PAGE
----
Americans’ Emphasis on Environmental Protection Shrinks
- Half now say the environment should be the priority over economic growth
- Two-thirds took pro-environment position two years ago
- Current attitudes consistent with U.S. unemployment rate near 6%
WASHINGTON, D.C. — As the country continues to recover from the economic shock waves created by the coronavirus pandemic, Americans are more divided than they have been in several years about whether protecting the environment (50%) or strengthening the economy (42%) should be the greater priority.
Line graph. Trend from 1985 to 2021 in Americans preference for the environment versus the economy as the greater priority. After years from 1985 to 2000, when the large majority preferred the environment, attitudes were closely split from 2001 to 2015. Preference for the environment expanded to 65% in 2020 before falling to 50% today.
Gallup asked this question occasionally between 1985 and 2000, but since 2001 has measured it each March as part of its annual Environment poll. The latest result is based on a March 1-15 survey.
While slightly more U.S. adults today prioritize the environment over economic growth, the 50% doing so is down from 60% in early 2020 (largely before the pandemic was declared) and 65% in 2019, and is the lowest recorded since 2015, when 46% held this view.
The current rate matches the average since 2001. Prior to that, from 1985 to 2000, 66% of Americans on average said the environment should take precedence over economic growth. This included 70% naming the environment in January 2000. But the percentage fell to 57% the following year and to 47% by 2003.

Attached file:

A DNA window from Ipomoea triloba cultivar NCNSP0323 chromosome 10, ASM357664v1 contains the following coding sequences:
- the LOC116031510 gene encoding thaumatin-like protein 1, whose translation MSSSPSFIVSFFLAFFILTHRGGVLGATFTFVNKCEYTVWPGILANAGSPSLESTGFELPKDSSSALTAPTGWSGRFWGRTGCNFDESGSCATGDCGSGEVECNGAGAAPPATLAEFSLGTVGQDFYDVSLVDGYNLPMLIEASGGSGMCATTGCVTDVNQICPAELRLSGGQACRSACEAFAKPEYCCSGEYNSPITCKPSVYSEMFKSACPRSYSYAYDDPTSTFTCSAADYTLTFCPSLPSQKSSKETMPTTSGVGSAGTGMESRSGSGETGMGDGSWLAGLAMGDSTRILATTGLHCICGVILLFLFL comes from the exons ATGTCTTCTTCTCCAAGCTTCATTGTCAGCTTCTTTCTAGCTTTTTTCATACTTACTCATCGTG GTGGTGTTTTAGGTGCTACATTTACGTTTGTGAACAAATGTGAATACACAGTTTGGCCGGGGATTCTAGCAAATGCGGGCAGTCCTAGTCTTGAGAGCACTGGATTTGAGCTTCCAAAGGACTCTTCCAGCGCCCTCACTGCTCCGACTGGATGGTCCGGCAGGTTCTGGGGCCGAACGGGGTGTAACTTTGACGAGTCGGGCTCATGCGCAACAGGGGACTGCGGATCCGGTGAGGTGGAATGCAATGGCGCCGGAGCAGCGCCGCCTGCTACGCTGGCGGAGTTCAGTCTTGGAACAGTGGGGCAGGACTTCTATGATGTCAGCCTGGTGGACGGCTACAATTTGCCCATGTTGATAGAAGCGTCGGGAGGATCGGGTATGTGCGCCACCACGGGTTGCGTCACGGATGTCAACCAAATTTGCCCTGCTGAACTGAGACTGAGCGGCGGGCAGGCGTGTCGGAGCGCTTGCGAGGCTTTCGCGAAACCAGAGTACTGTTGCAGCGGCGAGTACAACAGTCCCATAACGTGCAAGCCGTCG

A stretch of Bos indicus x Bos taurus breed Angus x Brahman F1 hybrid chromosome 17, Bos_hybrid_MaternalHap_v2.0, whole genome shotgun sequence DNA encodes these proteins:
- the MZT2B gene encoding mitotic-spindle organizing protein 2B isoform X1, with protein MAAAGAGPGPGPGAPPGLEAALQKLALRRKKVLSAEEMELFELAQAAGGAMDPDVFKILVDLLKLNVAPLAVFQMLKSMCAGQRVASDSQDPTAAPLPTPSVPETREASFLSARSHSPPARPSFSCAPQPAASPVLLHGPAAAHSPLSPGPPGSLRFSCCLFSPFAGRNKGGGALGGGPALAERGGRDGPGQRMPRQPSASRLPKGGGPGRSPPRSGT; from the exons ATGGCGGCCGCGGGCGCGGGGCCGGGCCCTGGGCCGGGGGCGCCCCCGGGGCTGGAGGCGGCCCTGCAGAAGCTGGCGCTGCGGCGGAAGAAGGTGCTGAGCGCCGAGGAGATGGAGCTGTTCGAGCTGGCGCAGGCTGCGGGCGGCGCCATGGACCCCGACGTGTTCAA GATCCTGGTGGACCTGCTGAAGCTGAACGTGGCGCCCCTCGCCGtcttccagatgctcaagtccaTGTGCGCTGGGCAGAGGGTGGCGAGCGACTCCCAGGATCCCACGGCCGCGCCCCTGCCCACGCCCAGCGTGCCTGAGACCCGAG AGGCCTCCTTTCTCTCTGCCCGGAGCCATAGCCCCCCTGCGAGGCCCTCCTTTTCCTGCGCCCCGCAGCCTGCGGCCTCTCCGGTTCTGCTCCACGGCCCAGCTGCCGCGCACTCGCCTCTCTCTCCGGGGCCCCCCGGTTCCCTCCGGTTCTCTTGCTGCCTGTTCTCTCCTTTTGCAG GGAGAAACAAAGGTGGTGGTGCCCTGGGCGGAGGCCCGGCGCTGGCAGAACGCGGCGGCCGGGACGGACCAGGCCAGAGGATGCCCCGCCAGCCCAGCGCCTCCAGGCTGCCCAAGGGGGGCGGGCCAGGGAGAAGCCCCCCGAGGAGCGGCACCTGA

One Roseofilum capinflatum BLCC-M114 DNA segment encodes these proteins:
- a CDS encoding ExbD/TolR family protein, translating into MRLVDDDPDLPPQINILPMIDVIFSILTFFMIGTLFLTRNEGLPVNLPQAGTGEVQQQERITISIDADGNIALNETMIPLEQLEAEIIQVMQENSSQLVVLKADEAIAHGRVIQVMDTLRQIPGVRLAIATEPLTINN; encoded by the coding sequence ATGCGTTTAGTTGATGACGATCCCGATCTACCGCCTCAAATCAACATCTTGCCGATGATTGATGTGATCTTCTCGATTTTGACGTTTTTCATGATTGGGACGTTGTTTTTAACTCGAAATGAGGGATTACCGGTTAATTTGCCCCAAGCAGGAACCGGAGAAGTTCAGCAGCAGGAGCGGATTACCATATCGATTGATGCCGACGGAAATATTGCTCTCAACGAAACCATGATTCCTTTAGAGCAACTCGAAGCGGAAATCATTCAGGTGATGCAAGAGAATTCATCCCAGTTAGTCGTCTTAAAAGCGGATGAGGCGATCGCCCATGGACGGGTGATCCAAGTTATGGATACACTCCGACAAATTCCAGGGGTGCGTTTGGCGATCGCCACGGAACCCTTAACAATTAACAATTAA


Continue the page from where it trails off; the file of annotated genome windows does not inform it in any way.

A special update of the question in May 2010 found a surge in support for the environment that was out of sync with the higher support for the economy otherwise seen between 2009 and 2013. That reflected public reaction to the Deepwater Horizon oil spill in the Gulf of Mexico in April 2010, the largest marine-drilling oil spill in history.
Prioritizing Economy Still Closely Linked With Employment
As Gallup has reported previously, Americans’ views on the environment vs. economy question are sensitive to national economic conditions. In general, the higher the unemployment rate, the higher the percentage prioritizing the economy.
The accompanying graph displays the closeness of this relationship since 1997. For this analysis, Gallup’s annual measures of Americans’ views are compared with the U.S. unemployment rate for the month prior to the survey each year. After declining for nearly a decade along with shrinking unemployment, the percentage of Americans citing the economy increased this year, reflecting the higher rate of unemployment today compared with just before the pandemic in 2020.
Line and bar graph: Trend from 1997 to 2021 showing the percentage of Americans prioritizing economic growth over the environment, represented as a line versus the unemployment rate for each year, represented as bars. For the most part, the higher the unemployment rate, the higher the percentage of Americans prioritizing economic growth.
The percentage of Americans favoring the economy has exceeded the percentage favoring the environment at times when the U.S. unemployment rate was greater than 7%. That occurred during the five-year period from 2009 to 2013.
At all other times, the environment has had at least a slight edge over economic growth as the American people’s priority; this trend continues as the unemployment rate heading into the field period for the survey was 6.2%. The environment has received majority support only when the unemployment rate is below 6%, with most of those readings occurring when unemployment is below 5%.
Republicans’ Pro-Economy Position More Entrenched
Both party groups are more likely than they were a…